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  • Writer's pictureKathy L. McNair, Esq.

Annuities: Good or Bad?

As a Boston Elder Law Attorney, I often meet with clients that have invested their assets in annuities or may be thinking about it. In some cases, when used as a long term investment or Medicaid Planning tool, it may make sense to purchase an annuity. However, I often see annuities that are misused. Financial Advisors are motivated to sell annuities, because they receive a commission on the sale. Before purchasing any annuity, you need to make sure that the investment is really in your best interest.

What is an Annuity?

It is a contract with an insurance company. You pay a lump sum in exchange for periodic payments. There are two kinds of annuities: variable and immediate.

Variable Annuities

Variable annuities make payments to you for the rest of your life. The payment that you receive, depends upon the performance of the investment. Most companies offer a guaranteed minimum return on your investment. Variable annuities are considered a tax deferred investment. This means that you are not taxed on the investment earnings, but only on the income when the annuity is withdrawn.

A variable annuity may work for you, if you are planning your retirement and won't need to withdraw your original investment. If you need to withdraw the initial investment, you may get hit with high penalties for withdrawing the money. You may not think that you will need this money, but if you get sick, you may need it to pay for long term care. Therefore, if you are older, disabled or sick, in most cases, you should not purchase a variable annuity.

I know several clients that had to withdraw variable annuities and were faced with large penalties. In most of these cases, the financial advisor never should have sold this product to the client to begin with, because it was likely that the client would need nursing home care in the near future.

Variable annuities should never be used as a Medicaid Planning tool. If you are older or sick, you probably should not be buying a variable annuity. Before purchasing a variable annuity, it is helpful to get a second opinion, to make sure that it is a wise investment for you.

Immediate Annuities

With an immediate annuity, you pay the insurance company a lump sum, and the insurance company pays you a fixed amount, usually on a monthly basis, for a certain period of time. Immediate annuities can be based upon a certain number of years or payments, called a "term", or they can be paid out for life.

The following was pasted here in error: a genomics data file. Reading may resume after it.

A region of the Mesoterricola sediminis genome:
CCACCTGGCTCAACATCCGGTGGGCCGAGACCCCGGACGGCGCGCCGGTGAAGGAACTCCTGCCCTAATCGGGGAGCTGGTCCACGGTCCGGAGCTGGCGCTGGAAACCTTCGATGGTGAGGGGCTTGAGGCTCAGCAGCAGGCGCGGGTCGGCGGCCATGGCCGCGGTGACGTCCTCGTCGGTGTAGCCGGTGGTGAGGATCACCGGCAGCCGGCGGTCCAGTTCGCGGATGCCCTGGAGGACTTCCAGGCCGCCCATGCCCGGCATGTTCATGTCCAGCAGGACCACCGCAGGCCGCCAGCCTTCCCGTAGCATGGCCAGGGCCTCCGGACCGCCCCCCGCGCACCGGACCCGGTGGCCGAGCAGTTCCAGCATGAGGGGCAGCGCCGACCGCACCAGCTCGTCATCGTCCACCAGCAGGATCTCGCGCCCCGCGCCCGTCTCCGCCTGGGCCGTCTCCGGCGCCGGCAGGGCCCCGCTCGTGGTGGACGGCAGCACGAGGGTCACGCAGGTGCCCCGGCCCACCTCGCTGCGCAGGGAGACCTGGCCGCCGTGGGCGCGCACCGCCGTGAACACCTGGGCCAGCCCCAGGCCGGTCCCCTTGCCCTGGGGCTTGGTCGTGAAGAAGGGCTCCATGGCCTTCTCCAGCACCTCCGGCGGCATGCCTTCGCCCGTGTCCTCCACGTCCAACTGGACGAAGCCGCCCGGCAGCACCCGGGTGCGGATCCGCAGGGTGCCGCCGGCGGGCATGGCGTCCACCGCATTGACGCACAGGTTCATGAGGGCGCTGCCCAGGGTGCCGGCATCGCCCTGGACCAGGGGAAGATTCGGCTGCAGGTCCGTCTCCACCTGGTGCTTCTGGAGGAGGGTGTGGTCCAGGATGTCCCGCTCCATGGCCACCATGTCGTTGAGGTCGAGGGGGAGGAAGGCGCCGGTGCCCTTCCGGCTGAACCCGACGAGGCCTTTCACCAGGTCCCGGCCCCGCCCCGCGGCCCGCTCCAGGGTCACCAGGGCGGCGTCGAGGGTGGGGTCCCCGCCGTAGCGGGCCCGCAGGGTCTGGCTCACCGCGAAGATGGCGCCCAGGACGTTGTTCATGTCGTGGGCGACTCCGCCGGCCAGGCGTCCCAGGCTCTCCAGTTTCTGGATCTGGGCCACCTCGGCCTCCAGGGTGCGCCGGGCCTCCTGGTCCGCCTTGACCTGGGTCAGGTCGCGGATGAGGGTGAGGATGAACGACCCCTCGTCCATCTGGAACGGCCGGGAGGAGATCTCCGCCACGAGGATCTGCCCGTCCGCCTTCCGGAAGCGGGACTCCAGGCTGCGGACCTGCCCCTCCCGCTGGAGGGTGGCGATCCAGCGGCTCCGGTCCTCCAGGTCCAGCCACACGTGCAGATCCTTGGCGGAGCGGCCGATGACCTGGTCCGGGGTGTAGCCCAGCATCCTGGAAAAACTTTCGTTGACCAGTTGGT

In Massachusetts, immediate annuities are often used in Medicaid/ MassHealth planning. As an elder law attorney, there are specific situations where I recommend that clients purchase a variable annuity. However, this is always used only as a last minute planning option, usually when a spouse is faced with imminent placement in a nursing home.

The immediate annuity must be carefully established to ensure that it complies with the Medicaid/ MassHealth regulations. Before purchasing an annuity, you must make sure that your financial advisor is aware of the specific eligibility requirements for Medicaid. You should always consult with an elder law attorney before purchasing an immediate annuity for Medicaid purposes. If the annuity is missing specific language, it will result in a denial of the Medicaid application, which could cost you many thousands of dollars.

You can also purchase an immediate annuity to provide an income stream for life. In my experience the rate of return on investment is so low, that I would not recommend an immediate annuity, unless someone is faced with a situation where they need to do last minute Medicaid Planning,

Final Thoughts

An annuity involves the same risk that any investment does. You should make certain that the insurer is rated in the top two categories by one of the services that rates insurance companies, such as A.M. Best, Moody’s, Standard & Poor's, or Weiss. And don't put too much of your savings into any one type of investment, whether that be variable annuities, immediate annuities, stocks or bonds.

If you are contemplating purchasing an annuity and would like a second opinion, or if you have any questions, please contact our office for guidance at 617-489-5900.

The attorneys at Senior Solutions are caring elder law and estate planning attorneys with offices in Belmont and Hingham, Massachusetts. We serve the Greater Boston and South Shore of Massachusetts. Providing Medicaid Planning, Wills, Trusts, Powers of Attorney, Health Care Proxies, Special Needs Trust Planning, Guardianship & Conservatorship and Probate.

Kathy L. McNair, Esq.

Senior Solutions LLC


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